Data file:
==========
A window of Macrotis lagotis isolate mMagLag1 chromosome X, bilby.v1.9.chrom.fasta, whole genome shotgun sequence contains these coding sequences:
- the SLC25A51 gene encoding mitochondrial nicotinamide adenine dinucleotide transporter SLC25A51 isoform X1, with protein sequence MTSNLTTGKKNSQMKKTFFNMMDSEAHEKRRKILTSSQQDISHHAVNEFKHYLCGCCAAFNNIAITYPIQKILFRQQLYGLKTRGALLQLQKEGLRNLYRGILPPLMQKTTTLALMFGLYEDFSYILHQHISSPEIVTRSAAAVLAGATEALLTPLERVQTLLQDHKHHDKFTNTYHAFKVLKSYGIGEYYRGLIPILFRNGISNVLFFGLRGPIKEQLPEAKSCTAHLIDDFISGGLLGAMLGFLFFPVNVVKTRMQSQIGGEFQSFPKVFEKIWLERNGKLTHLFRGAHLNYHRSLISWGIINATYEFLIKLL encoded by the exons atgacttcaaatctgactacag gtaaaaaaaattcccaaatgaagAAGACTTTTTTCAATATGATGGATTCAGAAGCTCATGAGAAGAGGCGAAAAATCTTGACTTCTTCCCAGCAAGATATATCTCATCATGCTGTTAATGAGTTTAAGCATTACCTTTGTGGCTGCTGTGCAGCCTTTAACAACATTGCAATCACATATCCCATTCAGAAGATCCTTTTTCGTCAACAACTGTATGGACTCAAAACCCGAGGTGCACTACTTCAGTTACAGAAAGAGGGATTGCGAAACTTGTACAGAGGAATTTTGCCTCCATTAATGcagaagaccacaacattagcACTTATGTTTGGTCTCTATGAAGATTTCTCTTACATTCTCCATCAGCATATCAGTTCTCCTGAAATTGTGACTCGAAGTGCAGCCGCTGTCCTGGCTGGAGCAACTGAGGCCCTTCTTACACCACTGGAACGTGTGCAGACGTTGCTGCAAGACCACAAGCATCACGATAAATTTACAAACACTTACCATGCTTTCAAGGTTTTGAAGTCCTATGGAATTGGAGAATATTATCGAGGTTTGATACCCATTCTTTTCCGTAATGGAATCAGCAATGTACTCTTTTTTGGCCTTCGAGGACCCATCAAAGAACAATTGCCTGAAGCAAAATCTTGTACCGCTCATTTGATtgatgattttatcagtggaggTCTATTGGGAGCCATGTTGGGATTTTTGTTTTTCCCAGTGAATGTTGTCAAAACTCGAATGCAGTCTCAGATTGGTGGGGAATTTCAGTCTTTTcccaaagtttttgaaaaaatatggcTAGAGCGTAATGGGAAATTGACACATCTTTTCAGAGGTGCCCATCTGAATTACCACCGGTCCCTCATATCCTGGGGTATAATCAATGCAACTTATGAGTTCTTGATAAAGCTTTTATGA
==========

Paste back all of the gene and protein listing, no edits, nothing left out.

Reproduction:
A window of Macrotis lagotis isolate mMagLag1 chromosome X, bilby.v1.9.chrom.fasta, whole genome shotgun sequence contains these coding sequences:
- the SLC25A51 gene encoding mitochondrial nicotinamide adenine dinucleotide transporter SLC25A51 isoform X1, with protein sequence MTSNLTTGKKNSQMKKTFFNMMDSEAHEKRRKILTSSQQDISHHAVNEFKHYLCGCCAAFNNIAITYPIQKILFRQQLYGLKTRGALLQLQKEGLRNLYRGILPPLMQKTTTLALMFGLYEDFSYILHQHISSPEIVTRSAAAVLAGATEALLTPLERVQTLLQDHKHHDKFTNTYHAFKVLKSYGIGEYYRGLIPILFRNGISNVLFFGLRGPIKEQLPEAKSCTAHLIDDFISGGLLGAMLGFLFFPVNVVKTRMQSQIGGEFQSFPKVFEKIWLERNGKLTHLFRGAHLNYHRSLISWGIINATYEFLIKLL encoded by the exons atgacttcaaatctgactacag gtaaaaaaaattcccaaatgaagAAGACTTTTTTCAATATGATGGATTCAGAAGCTCATGAGAAGAGGCGAAAAATCTTGACTTCTTCCCAGCAAGATATATCTCATCATGCTGTTAATGAGTTTAAGCATTACCTTTGTGGCTGCTGTGCAGCCTTTAACAACATTGCAATCACATATCCCATTCAGAAGATCCTTTTTCGTCAACAACTGTATGGACTCAAAACCCGAGGTGCACTACTTCAGTTACAGAAAGAGGGATTGCGAAACTTGTACAGAGGAATTTTGCCTCCATTAATGcagaagaccacaacattagcACTTATGTTTGGTCTCTATGAAGATTTCTCTTACATTCTCCATCAGCATATCAGTTCTCCTGAAATTGTGACTCGAAGTGCAGCCGCTGTCCTGGCTGGAGCAACTGAGGCCCTTCTTACACCACTGGAACGTGTGCAGACGTTGCTGCAAGACCACAAGCATCACGATAAATTTACAAACACTTACCATGCTTTCAAGGTTTTGAAGTCCTATGGAATTGGAGAATATTATCGAGGTTTGATACCCATTCTTTTCCGTAATGGAATCAGCAATGTACTCTTTTTTGGCCTTCGAGGACCCATCAAAGAACAATTGCCTGAAGCAAAATCTTGTACCGCTCATTTGATtgatgattttatcagtggaggTCTATTGGGAGCCATGTTGGGATTTTTGTTTTTCCCAGTGAATGTTGTCAAAACTCGAATGCAGTCTCAGATTGGTGGGGAATTTCAGTCTTTTcccaaagtttttgaaaaaatatggcTAGAGCGTAATGGGAAATTGACACATCTTTTCAGAGGTGCCCATCTGAATTACCACCGGTCCCTCATATCCTGGGGTATAATCAATGCAACTTATGAGTTCTTGATAAAGCTTTTATGA